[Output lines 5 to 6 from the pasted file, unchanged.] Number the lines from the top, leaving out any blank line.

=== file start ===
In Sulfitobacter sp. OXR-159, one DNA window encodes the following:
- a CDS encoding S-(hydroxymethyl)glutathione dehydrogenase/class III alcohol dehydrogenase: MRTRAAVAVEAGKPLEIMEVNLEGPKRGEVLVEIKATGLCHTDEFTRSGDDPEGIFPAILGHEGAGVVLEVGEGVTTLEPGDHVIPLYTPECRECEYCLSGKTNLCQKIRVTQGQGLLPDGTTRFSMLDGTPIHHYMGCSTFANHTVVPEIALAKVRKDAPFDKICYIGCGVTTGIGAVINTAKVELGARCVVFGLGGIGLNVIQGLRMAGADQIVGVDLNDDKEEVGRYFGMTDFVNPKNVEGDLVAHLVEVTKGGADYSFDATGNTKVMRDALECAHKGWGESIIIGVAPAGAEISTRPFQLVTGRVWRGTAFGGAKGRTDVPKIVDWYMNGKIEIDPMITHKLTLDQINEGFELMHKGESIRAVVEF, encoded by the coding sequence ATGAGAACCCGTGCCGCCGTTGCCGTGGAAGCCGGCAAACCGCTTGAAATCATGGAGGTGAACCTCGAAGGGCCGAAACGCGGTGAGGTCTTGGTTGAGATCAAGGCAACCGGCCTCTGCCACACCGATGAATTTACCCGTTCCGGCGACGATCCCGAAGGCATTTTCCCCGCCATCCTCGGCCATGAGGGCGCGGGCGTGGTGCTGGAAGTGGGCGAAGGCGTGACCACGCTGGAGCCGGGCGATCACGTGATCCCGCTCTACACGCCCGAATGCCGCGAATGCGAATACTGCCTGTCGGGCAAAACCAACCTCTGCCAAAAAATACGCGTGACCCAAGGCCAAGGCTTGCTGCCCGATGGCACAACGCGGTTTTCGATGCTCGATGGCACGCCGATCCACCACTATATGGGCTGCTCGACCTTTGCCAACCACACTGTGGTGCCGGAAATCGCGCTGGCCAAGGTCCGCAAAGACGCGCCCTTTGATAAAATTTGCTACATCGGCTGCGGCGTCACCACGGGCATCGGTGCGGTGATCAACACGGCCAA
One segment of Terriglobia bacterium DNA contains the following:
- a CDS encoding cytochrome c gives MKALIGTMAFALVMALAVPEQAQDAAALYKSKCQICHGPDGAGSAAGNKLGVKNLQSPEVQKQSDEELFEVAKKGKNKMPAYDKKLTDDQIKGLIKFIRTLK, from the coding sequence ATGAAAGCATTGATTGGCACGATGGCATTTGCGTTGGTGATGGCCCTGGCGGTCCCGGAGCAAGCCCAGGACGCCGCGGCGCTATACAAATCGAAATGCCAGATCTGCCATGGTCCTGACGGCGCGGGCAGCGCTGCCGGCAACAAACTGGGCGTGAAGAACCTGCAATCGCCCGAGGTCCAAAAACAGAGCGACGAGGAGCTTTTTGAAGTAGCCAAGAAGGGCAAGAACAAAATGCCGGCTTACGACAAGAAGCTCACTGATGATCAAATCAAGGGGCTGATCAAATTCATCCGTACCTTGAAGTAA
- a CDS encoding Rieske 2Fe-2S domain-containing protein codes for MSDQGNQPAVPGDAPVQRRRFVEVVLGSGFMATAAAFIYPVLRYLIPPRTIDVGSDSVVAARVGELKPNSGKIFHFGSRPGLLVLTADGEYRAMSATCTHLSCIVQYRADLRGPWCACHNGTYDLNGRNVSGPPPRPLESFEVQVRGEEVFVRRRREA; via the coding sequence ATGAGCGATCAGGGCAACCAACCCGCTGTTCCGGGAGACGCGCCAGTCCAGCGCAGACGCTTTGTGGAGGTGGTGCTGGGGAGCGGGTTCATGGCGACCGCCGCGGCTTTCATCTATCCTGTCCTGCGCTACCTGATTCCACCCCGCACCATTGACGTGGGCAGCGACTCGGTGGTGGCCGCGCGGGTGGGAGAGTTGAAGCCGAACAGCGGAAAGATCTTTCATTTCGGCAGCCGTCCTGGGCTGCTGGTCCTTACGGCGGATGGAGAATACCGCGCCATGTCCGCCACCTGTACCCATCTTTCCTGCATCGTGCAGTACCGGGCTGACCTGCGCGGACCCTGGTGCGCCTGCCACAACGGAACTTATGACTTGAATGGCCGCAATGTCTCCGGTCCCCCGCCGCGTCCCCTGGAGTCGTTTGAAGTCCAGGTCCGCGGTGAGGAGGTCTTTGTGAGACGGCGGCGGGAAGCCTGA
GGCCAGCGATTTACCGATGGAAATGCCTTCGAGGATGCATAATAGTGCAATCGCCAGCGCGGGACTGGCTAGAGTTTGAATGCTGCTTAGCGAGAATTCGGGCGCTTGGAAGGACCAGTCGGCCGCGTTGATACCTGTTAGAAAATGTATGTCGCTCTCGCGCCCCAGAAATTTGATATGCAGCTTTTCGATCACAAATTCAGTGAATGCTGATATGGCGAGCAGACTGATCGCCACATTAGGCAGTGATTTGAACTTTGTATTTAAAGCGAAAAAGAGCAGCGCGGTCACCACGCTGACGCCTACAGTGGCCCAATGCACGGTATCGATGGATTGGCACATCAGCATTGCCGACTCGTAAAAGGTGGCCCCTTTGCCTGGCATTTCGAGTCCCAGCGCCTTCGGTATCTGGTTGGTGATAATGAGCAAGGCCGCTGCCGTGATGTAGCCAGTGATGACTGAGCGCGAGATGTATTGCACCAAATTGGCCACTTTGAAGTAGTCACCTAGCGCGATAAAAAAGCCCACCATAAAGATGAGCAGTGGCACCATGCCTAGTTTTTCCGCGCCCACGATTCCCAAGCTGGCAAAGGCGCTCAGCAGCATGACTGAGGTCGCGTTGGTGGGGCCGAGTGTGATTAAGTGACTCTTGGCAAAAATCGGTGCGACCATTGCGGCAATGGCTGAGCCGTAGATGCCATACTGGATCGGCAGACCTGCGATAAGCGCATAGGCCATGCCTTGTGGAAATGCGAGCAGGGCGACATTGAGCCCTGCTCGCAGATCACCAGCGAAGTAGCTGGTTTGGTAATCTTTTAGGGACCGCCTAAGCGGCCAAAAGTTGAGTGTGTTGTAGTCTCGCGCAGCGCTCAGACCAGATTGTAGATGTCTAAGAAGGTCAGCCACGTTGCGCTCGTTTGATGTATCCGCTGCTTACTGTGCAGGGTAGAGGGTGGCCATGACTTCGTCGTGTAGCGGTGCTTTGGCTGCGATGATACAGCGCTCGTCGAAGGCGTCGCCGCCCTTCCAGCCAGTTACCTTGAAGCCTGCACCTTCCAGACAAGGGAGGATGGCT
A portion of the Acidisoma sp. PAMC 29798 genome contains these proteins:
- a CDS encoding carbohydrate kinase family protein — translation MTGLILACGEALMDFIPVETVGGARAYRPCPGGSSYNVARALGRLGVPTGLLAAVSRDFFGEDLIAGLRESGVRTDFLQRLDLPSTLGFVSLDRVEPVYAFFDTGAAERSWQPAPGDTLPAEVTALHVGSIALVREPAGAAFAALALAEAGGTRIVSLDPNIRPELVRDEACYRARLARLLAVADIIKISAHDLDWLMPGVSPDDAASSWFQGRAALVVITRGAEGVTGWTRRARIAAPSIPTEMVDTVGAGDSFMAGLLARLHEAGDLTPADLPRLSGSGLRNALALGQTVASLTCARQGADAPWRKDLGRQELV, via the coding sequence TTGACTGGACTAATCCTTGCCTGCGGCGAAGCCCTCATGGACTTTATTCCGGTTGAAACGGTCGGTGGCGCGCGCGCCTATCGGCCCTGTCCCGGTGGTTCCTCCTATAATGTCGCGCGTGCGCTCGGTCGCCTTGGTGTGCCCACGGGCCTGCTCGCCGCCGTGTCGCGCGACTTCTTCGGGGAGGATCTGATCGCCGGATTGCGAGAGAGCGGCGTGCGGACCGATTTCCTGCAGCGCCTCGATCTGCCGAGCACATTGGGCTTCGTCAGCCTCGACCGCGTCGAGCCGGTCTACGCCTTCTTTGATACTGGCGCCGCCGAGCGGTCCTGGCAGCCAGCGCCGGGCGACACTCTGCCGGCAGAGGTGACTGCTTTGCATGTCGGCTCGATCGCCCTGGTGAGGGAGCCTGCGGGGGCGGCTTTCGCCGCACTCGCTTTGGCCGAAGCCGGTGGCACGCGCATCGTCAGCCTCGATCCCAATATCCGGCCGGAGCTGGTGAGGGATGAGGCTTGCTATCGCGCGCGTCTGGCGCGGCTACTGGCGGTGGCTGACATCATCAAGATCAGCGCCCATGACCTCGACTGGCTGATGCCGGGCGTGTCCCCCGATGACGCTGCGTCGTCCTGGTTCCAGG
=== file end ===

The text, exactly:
- a CDS encoding Rieske 2Fe-2S domain-containing protein codes for MSDQGNQPAVPGDAPVQRRRFVEVVLGSGFMATAAAFIYPVLRYLIPPRTIDVGSDSVVAARVGELKPNSGKIFHFGSRPGLLVLTADGEYRAMSATCTHLSCIVQYRADLRGPWCACHNGTYDLNGRNVSGPPPRPLESFEVQVRGEEVFVRRRREA; via the coding sequence ATGAGCGATCAGGGCAACCAACCCGCTGTTCCGGGAGACGCGCCAGTCCAGCGCAGACGCTTTGTGGAGGTGGTGCTGGGGAGCGGGTTCATGGCGACCGCCGCGGCTTTCATCTATCCTGTCCTGCGCTACCTGATTCCACCCCGCACCATTGACGTGGGCAGCGACTCGGTGGTGGCCGCGCGGGTGGGAGAGTTGAAGCCGAACAGCGGAAAGATCTTTCATTTCGGCAGCCGTCCTGGGCTGCTGGTCCTTACGGCGGATGGAGAATACCGCGCCATGTCCGCCACCTGTACCCATCTTTCCTGCATCGTGCAGTACCGGGCTGACCTGCGCGGACCCTGGTGCGCCTGCCACAACGGAACTTATGACTTGAATGGCCGCAATGTCTCCGGTCCCCCGCCGCGTCCCCTGGAGTCGTTTGAAGTCCAGGTCCGCGGTGAGGAGGTCTTTGTGAGACGGCGGCGGGAAGCCTGA
GGCCAGCGATTTACCGATGGAAATGCCTTCGAGGATGCATAATAGTGCAATCGCCAGCGCGGGACTGGCTAGAGTTTGAATGCTGCTTAGCGAGAATTCGGGCGCTTGGAAGGACCAGTCGGCCGCGTTGATACCTGTTAGAAAATGTATGTCGCTCTCGCGCCCCAGAAATTTGATATGCAGCTTTTCGATCACAAATTCAGTGAATGCTGATATGGCGAGCAGACTGATCGCCACATTAGGCAGTGATTTGAACTTTGTATTTAAAGCGAAAAAGAGCAGCGCGGTCACCACGCTGACGCCTACAGTGGCCCAATGCACGGTATCGATGGATTGGCACATCAGCATTGCCGACTCGTAAAAGGTGGCCCCTTTGCCTGGCATTTCGAGTCCCAGCGCCTTCGGTATCTGGTTGGTGATAATGAGCAAGGCCGCTGCCGTGATGTAGCCAGTGATGACTGAGCGCGAGATGTATTGCACCAAATTGGCCACTTTGAAGTAGTCACCTAGCGCGATAAAAAAGCCCACCATAAAGATGAGCAGTGGCACCATGCCTAGTTTTTCCGCGCCCACGATTCCCAAGCTGGCAAAGGCGCTCAGCAGCATGACTGAGGTCGCGTTGGTGGGGCCGAGTGTGATTAAGTGACTCTTGGCAAAAATCGGTGCGACCATTGCGGCAATGGCTGAGCCGTAGATGCCATACTGGATCGGCAGACCTGCGATAAGCGCATAGGCCATGCCTTGTGGAAATGCGAGCAGGGCGACATTGAGCCCTGCTCGCAGATCACCAGCGAAGTAGCTGGTTTGGTAATCTTTTAGGGACCGCCTAAGCGGCCAAAAGTTGAGTGTGTTGTAGTCTCGCGCAGCGCTCAGACCAGATTGTAGATGTCTAAGAAGGTCAGCCACGTTGCGCTCGTTTGATGTATCCGCTGCTTACTGTGCAGGGTAGAGGGTGGCCATGACTTCGTCGTGTAGCGGTGCTTTGGCTGCGATGATACAGCGCTCGTCGAAGGCGTCGCCGCCCTTCCAGCCAGTTACCTTGAAGCCTGCACCTTCCAGACAAGGGAGGATGGCT